- Support humanities programs that educate young people and adults about the history and the roots of economic and racial inequality in communities of color in Baltimore City (e.g. housing discrimination, de-industrialization) and give opportunity and space for telling their stories.
- Tap into and build on work already being done by others in the community. More specifically, we want to inspire new work that uses the humanities to explore the complex problems that plague our city.
Phoebe Stein, Executive Director of the Maryland Humanities Council, said: “Both the peaceful protests and the violence in Baltimore that followed the death of Freddie Gray in police custody this past April responded to decades of structural racism and inequity in housing, education, and economic opportunities. The Maryland Humanities Council believes that the equity that needs to be created here in Baltimore, and across much of the nation, can begin with the humanities. The humanities – especially history, the law, ethics, and philosophy – can give us the contexts for understanding and addressing these problems. Through the Humanities Fund for Baltimore, we hope to inspire new partnerships that move Baltimore to a better future.”
Nonprofit organizations, community associations, and faith-based organizations are eligible to apply for funding. All projects must be rooted in one or more disciplines of the humanities; engage communities impacted by structural racism in Baltimore; enlist the participation of humanities scholars or experts; be free and open to the public; and occur between January 29 and July 1, 2016 or between April 15 and September 15, 2016.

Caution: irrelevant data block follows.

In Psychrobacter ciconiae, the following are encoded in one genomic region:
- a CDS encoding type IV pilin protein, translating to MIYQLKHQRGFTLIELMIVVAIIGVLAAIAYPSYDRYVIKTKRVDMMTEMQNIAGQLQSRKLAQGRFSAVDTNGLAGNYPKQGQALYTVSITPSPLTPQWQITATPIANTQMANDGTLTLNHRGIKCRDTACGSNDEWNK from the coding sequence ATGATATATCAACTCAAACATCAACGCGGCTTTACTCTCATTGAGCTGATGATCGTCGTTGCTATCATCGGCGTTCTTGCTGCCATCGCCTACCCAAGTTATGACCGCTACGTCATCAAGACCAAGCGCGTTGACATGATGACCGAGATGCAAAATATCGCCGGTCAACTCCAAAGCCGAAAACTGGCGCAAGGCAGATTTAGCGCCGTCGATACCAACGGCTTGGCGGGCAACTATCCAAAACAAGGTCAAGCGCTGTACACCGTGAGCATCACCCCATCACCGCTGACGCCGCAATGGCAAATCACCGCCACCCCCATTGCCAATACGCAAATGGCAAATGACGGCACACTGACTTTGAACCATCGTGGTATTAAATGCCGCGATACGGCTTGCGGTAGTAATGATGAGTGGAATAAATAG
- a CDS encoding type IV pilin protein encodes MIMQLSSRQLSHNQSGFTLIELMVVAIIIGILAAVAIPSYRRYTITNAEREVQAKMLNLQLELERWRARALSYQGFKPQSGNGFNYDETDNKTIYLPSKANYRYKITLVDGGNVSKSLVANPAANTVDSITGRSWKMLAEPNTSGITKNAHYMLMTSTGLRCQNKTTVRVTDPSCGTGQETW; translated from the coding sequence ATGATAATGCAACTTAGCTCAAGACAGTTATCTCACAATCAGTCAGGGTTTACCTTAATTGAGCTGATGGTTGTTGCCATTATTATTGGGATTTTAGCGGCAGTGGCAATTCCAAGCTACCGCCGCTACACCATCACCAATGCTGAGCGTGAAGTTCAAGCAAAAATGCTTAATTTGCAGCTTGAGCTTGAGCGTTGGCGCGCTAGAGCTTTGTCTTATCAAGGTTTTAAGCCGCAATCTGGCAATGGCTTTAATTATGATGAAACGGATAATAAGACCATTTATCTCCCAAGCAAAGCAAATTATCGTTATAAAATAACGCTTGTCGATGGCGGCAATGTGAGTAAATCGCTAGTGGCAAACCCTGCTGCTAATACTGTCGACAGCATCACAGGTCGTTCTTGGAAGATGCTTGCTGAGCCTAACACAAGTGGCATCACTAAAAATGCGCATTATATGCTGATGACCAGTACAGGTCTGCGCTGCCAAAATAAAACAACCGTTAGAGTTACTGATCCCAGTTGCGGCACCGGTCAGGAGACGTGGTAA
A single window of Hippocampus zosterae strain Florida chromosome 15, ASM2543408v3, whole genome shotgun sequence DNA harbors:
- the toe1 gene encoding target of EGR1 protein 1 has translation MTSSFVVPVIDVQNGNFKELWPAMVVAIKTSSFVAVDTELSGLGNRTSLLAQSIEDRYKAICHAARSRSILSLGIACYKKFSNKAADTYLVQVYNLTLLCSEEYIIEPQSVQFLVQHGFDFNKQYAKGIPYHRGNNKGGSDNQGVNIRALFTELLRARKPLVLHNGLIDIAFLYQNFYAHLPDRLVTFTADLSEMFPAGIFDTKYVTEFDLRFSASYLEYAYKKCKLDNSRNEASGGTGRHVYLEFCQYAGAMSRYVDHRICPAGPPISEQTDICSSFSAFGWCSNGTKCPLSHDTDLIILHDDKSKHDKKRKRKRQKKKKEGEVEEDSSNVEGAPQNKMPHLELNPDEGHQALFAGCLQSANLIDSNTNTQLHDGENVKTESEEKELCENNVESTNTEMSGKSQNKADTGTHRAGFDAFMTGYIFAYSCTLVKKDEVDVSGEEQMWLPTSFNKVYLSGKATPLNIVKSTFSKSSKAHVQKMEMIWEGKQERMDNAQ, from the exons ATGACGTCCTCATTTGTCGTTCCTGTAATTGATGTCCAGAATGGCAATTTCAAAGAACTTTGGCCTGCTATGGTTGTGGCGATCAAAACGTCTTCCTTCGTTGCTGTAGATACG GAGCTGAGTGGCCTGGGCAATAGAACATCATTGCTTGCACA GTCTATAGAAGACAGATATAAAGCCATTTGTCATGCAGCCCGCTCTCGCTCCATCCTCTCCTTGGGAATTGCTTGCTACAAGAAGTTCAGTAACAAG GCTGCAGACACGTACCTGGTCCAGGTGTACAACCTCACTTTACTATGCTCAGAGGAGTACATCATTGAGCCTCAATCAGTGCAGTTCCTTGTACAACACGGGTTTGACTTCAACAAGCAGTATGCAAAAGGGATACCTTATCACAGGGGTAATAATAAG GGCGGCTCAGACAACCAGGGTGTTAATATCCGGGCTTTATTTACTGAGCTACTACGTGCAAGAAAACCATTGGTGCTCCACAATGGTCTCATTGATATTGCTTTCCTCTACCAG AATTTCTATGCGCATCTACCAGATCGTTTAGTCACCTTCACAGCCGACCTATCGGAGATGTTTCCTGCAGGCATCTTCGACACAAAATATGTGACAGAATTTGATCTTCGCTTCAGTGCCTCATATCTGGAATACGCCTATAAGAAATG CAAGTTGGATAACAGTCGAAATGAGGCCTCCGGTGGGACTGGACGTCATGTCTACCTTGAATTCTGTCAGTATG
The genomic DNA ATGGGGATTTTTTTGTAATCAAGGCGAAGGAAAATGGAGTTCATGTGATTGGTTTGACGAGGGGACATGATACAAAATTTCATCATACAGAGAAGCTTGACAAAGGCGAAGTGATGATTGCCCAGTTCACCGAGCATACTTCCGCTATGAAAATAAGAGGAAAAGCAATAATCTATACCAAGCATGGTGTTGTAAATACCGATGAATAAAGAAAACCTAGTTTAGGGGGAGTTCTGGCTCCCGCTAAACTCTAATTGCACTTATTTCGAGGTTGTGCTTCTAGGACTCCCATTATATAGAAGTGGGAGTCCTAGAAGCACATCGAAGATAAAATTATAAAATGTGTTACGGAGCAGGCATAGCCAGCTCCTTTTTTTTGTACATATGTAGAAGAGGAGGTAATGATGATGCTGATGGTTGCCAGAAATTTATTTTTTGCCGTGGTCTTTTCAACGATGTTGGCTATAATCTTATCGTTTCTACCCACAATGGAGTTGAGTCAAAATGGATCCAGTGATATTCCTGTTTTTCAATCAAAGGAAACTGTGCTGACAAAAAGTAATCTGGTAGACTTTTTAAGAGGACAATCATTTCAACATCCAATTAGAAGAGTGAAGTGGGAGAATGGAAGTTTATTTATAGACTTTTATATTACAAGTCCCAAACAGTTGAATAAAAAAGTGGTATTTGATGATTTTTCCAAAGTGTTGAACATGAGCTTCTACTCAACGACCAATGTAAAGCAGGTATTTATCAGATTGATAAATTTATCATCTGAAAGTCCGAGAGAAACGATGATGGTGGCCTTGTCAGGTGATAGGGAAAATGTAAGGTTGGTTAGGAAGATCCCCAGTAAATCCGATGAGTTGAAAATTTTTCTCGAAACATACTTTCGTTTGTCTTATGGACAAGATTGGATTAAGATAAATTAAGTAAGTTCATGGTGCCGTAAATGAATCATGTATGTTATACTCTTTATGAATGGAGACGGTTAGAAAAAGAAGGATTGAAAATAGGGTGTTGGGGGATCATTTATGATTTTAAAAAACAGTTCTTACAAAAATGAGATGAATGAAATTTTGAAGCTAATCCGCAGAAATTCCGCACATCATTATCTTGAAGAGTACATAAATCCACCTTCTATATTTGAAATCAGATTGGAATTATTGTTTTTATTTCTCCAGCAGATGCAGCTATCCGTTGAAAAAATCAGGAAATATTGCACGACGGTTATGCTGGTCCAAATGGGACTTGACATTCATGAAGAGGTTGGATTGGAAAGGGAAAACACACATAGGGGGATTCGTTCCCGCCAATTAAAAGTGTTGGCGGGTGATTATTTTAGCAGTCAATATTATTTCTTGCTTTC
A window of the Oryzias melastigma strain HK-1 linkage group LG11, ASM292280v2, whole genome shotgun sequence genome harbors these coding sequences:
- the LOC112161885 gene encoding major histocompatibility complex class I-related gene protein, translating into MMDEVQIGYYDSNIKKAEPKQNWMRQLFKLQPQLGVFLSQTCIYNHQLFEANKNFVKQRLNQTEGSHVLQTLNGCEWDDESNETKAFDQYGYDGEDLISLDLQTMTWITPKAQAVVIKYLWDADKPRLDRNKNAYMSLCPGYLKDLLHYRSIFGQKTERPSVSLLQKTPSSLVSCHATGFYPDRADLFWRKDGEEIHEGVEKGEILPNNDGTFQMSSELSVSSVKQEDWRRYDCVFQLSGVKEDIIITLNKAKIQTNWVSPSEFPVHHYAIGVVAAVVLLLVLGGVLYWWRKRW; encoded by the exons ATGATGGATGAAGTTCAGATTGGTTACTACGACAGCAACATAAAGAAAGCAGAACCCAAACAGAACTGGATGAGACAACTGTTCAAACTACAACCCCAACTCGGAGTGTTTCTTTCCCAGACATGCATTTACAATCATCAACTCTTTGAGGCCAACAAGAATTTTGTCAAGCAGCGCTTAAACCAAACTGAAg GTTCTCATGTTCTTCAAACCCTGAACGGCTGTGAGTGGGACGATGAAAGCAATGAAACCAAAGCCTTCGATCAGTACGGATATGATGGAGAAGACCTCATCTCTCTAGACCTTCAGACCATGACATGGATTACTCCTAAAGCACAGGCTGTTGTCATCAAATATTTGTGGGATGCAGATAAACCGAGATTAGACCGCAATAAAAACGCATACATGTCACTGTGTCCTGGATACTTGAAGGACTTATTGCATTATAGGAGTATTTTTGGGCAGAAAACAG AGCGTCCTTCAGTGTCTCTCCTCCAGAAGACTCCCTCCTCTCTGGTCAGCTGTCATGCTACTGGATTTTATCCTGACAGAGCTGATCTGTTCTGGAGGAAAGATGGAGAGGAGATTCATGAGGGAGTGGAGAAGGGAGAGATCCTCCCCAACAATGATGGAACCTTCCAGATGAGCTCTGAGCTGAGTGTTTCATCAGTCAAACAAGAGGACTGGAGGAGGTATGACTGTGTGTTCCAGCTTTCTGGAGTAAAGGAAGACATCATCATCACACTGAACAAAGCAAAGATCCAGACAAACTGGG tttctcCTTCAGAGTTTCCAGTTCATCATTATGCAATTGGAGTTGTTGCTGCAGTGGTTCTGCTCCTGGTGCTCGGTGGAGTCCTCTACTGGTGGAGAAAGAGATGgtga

To learn more about MHC’s Humanities Fund for Baltimore, including full eligibility requirements and application information, click here.
The Humanities Fund for Baltimore is supported in part by the National Endowment for the Humanities (NEH) as part of the “Common Good,” an NEH initiative that seeks to bring the humanities into the public square and foster innovative ways to make scholarship relevant to contemporary issues. Any views, findings, conclusions, or recommendations expressed in this release do not necessarily represent those of the National Endowment for the Humanities.
The Maryland Humanities Council is a statewide, educational nonprofit organization. The Maryland Humanities Council creates and supports educational experiences in the humanities that inspire all Marylanders to embrace lifelong learning, exchange ideas openly, and enrich their communities. For more information, click here. The Maryland Humanities Council is supported in part by the National Endowment for the Humanities, the State of Maryland, and the William G. Baker, Jr. Memorial Fund, creator of the Baker Artist Awards.
1 East Mount Vernon Place | Phone: 410-234-4500 | Website
Peabody Brass Ensembles present Holiday Brass
Thursday, Dec 3, 2015
Leith Symington Griswold Hall
Peabody Brass Ensembles
James Olin, Director
Tickets: This is a FREE event. For more information, click here or call 410-234-4800.
Peabody Concert Orchestra, Peabody Singers, & Peabody-Hopkins Chorus perform Duruflé and Tchaikovsky
Tuesday, Dec 8, 2015
Miriam A. Friedberg Concert Hall
Peabody Concert Orchestra
Edward Polochick, Conductor
Zoe Band, Mezzo-soprano
Rob McGinness, Baritone
The livestream event begins at 8 PM EDT (7 PM CT) and can be viewed live on Johns Hopkins Ustream channel.
Tickets: $15 Adults, $10 Seniors, $5 Students. To purchase tickets, click here or call 410-234-4800.
817 Saint Paul Street | Phone: 410-752-1225 | Website
A TUNA CHRISTMAS
Nov 20 – Dec 20, 2015
Book: Jaston Williams, Joe Sears,
& Ed Howard
Direction: Fuzz Roark
Stage Management: Ben Kinder
Synopsis: It’s Christmas in Tuna, TX, the third smallest town in Texas. Radio station OKKK news personalities Thurston Wheelis and Arles Struvie report on various Yuletide activities, including the hot competition in the annual lawn display contest and the mischevious pranks of the Christmas Phantom. In other news, voracious Joe Bob Lipsey’s production of “A Christmas Carol” is jeopardized by unpaid electric bills. All the while Aunt Pearl’s chickens are terrorized by an evil Blue Jay. And we all wonder, will Beula’s husband ever come home?